Brian Burke, current Director of Hockey Operations with the Calgary Flames, is an outspoken personality who loves the game of hockey as much as anyone. And his philosophy regarding the way the game should be played is well publicized. On October 30, 2013, Burke wrote a guest column arguing the case for fighting in the NHL. You can read Burkie’s well-written fighting column here, courtesy of USA Today.
Over the years, Burkie has openly professed a desire to build tough NHL hockey teams. As general manager of the Anaheim Ducks, he designed a winning team that played with punch and used brute physicality as an advantage to win hockey games. In the 2006-07 regular season the Ducks led the league in penalty minutes. They went on to win the Stanley Cup that year. While the 07′ Ducks could play a skill game with any team, they definitely utilized aggression to their advantage – made very obvious in the Stanley Cup finals against an Ottawa Senators team that could not compete with the Ducks’ truculence and belligerence.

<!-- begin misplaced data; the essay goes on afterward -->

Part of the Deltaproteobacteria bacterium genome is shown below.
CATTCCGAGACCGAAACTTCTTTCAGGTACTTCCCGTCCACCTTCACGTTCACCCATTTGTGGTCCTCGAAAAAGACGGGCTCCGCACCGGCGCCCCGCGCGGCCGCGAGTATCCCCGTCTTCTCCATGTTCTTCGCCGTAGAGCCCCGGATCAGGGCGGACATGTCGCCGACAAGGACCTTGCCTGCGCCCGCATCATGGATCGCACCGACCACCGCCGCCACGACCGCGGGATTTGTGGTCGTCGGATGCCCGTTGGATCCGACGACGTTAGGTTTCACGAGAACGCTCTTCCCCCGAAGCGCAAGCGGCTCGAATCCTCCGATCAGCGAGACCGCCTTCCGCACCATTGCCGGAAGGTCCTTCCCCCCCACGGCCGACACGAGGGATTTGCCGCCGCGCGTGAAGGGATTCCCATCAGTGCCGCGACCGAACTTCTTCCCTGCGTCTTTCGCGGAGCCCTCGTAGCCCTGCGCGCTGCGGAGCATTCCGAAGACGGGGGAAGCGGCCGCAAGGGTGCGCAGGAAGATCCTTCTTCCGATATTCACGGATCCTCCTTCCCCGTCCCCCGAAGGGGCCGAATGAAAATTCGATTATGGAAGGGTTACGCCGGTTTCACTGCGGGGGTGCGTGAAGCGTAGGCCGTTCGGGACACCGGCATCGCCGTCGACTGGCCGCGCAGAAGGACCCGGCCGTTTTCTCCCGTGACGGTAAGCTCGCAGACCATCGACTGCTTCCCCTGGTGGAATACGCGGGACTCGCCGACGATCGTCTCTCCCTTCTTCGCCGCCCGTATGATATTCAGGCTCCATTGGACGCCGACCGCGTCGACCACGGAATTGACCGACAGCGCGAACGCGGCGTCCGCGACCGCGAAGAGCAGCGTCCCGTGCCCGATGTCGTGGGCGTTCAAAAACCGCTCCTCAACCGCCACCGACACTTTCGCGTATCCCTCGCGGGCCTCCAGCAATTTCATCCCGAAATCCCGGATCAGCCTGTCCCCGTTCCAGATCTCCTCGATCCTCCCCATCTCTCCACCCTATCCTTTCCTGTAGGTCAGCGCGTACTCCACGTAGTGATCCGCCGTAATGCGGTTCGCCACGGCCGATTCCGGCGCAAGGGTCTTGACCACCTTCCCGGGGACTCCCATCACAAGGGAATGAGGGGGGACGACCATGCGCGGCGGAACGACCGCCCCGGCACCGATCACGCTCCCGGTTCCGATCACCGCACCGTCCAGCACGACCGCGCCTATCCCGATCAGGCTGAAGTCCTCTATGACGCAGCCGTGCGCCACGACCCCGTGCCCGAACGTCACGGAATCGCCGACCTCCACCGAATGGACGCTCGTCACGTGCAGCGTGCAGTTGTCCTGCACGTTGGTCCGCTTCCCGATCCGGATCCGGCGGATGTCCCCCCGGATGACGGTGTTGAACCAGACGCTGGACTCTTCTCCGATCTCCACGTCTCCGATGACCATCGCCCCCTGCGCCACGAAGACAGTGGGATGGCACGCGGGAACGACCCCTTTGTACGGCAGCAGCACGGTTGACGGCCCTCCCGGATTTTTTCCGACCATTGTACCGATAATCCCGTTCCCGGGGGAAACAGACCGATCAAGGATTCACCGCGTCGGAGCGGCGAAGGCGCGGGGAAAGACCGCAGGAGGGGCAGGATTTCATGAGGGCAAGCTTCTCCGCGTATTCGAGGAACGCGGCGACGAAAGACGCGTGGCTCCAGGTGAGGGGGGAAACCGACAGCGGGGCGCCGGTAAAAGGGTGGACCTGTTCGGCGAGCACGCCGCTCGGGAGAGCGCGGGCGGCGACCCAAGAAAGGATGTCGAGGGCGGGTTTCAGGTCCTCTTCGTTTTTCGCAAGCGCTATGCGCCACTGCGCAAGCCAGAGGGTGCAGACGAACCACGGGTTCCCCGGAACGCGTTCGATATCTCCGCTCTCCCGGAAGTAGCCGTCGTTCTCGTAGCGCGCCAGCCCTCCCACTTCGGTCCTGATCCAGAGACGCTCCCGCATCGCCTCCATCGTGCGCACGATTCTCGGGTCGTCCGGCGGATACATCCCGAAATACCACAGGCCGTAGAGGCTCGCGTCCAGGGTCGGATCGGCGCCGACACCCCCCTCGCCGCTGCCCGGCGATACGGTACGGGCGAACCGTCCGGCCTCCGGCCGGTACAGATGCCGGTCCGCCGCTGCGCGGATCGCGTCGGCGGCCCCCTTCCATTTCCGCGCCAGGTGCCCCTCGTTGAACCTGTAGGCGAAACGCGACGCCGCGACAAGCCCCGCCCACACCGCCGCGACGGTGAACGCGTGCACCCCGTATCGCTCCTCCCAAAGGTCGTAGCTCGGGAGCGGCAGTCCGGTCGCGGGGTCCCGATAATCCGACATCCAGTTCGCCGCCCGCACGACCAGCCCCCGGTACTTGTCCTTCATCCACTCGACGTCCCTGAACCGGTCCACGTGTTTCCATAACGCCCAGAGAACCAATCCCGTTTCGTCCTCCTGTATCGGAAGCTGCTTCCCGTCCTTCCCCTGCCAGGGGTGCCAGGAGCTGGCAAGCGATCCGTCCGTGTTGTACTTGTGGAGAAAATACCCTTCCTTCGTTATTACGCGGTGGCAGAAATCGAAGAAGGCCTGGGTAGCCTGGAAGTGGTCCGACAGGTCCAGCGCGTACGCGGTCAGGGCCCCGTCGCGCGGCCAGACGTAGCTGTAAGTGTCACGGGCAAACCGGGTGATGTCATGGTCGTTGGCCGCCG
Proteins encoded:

When Burke arrived in Toronto as GM, he promised a more truculent hockey club. On November 30, 2008, then newly appointed, Burke told the Toronto Star, “We require, as a team, proper levels of pugnacity, testosterone, truculence and belligerence. That’s how our teams play.” Read full article by the Toronto Star here.
Burke poses many valid points in his write-up for USA Today, including: 1) the players are aware of the risk of fighting, and accept it. 2) According to Burke, those with an insider’s experience base, such as, players and coaches, have witnessed the threat of fighting act as a calming force in game scenarios that could’ve gotten ugly otherwise. 3) He also mentions that 98% of NHL players recently voted to keep fighting in the game.
In the meantime, the fighting debate will rage on. Not to be a fence-sitter, but there are good arguments both for, and against the continuation of fisticuffs in the NHL. Sadly, many feel it is inevitable that an NHL player will one day lose their life because of a fight on National Hockey League ice. Obviously, nobody wants to see that happen. And that is the most profound argument that can be raised by either side. Thankfully, the NHL is taking measures to prevent injury with this season’s premiere of the ‘no helmets off’ rule during fights.